“It’s an electric car. I think it looks really cool. Honestly, part of why I drive it is because I believe it’s better for the environment, but it’s a very cool car. I feel good driving it and I don’t have to bend over when I put my kids in the back seat because it’s got these falcon-wing doors.”
A Tesla Model X costs £82,000 ($157,565) in Britain.
“And I’m not saying we have to give these things up. That’s what I think is so confusing and people don’t understand.”
He is right. I don’t, not really. Here he is, a vocal feminist, yet it is his wife who has given up her job in acting and now runs the company they started together selling shawls for breastfeeding mothers (based on what Baldoni’s mother, a clothes designer, wore while she suckled him).
“We actually talk about this a lot. As I write in the book, capitalism is not possible without the unpaid labour of mothers. It’s something that we struggle with. Again, if I’m preaching anything in this book, it’s awareness. That’s it. It’s awareness. It’s being f***ing aware, right? If you are a man and your wife has a child – or your wife gave birth to a child – and her career dies while your career flourishes, be aware of it. Right? If you’re aware of it, that’s the first step.”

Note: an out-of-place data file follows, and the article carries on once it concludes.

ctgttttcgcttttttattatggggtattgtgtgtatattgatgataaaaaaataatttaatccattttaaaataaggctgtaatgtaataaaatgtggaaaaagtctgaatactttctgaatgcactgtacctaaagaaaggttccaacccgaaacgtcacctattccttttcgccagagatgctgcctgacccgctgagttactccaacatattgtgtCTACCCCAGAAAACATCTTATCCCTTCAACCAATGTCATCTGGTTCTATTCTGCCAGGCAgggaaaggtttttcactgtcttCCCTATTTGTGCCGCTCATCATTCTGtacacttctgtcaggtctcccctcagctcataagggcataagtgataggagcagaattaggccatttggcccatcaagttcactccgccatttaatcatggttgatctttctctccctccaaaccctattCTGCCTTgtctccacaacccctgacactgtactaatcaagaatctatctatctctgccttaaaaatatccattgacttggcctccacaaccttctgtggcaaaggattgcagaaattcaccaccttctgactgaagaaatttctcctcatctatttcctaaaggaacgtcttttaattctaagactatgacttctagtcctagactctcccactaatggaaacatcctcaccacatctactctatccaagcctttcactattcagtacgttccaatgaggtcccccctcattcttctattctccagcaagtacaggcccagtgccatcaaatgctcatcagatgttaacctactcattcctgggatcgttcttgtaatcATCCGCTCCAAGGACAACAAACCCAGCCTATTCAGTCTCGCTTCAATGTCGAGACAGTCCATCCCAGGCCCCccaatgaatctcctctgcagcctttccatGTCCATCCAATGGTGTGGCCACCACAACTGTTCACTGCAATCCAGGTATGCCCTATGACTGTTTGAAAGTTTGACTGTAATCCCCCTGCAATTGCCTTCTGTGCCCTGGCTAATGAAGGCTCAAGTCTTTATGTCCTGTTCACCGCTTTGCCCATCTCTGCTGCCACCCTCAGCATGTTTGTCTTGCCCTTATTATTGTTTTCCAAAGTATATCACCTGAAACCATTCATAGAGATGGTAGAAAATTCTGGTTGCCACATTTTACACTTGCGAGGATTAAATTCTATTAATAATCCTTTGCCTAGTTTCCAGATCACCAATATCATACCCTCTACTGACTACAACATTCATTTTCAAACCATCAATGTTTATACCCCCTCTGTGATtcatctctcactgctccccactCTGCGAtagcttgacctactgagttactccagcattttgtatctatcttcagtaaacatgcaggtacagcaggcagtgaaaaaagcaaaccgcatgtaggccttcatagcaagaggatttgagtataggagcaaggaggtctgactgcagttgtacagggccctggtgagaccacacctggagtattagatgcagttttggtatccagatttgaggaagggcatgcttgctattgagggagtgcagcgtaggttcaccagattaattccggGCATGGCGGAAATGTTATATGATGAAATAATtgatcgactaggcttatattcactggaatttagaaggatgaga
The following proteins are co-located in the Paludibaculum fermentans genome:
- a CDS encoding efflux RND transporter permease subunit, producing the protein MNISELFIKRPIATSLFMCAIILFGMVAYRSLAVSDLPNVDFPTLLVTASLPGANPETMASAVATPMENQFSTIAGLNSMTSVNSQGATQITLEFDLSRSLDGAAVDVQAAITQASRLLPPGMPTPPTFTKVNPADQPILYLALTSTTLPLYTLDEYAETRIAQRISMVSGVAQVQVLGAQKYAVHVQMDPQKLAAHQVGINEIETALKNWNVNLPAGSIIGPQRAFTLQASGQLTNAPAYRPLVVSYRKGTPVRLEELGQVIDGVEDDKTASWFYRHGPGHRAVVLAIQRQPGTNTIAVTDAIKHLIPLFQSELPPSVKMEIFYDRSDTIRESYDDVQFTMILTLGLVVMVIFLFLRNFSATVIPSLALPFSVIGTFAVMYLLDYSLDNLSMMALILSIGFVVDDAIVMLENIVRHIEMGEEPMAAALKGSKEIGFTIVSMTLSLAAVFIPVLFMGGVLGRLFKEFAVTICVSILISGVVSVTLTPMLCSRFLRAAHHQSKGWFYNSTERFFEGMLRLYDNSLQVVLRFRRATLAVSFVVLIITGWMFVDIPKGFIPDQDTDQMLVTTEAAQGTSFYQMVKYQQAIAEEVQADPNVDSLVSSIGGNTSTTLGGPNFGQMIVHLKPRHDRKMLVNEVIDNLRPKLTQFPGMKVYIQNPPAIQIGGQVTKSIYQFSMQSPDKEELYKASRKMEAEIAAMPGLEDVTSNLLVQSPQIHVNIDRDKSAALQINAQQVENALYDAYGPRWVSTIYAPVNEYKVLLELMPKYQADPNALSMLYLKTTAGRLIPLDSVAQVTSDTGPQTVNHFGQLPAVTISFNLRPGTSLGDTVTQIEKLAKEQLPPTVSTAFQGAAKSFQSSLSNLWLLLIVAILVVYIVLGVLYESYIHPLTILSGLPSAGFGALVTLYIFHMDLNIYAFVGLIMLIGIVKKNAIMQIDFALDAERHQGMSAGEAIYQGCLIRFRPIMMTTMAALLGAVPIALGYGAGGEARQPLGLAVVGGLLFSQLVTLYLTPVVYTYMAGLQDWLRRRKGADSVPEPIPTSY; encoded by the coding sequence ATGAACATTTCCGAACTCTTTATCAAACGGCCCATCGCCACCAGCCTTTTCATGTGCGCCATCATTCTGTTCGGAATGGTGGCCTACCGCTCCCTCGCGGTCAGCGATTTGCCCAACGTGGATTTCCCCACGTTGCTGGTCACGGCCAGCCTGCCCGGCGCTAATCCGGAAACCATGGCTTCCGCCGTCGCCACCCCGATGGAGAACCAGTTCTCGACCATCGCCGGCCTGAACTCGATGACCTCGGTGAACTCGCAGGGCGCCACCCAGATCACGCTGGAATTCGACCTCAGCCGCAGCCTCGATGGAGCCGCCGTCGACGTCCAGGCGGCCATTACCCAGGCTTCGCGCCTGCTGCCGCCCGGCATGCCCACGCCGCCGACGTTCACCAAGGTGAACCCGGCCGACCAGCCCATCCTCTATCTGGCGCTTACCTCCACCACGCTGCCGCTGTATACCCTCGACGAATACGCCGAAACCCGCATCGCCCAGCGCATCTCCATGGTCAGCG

And, to be fair, he does most of the cooking.
Much as I enjoy talking to this personification of modern male dilemma, I would equally love to interview Emily about their marriage. The book plots their courtship as a slow-moving rom-com, a story of accidental meetings eventually followed by an avalanche of love enough to bury him. The cascade was not, however, matched by an eruption of sexual desire in Emily.
“Just to be very candid,” he writes, “Emily simply struggled with her attraction to me. Now, as I write that, part of me wants to put it in all caps and say something like… TO ME? SERIOUSLY? SHE SHOULD BE SO LUCKY!”
It is not exactly clear in the book what put her off. Now, though, as he talks to me about the patriarchal assumption that men must flex their superiority over women, and how women buy into that, I realise he is talking about her.
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So when Emily discovered that Justin was giving and emotionally open, it was a slight turn-off?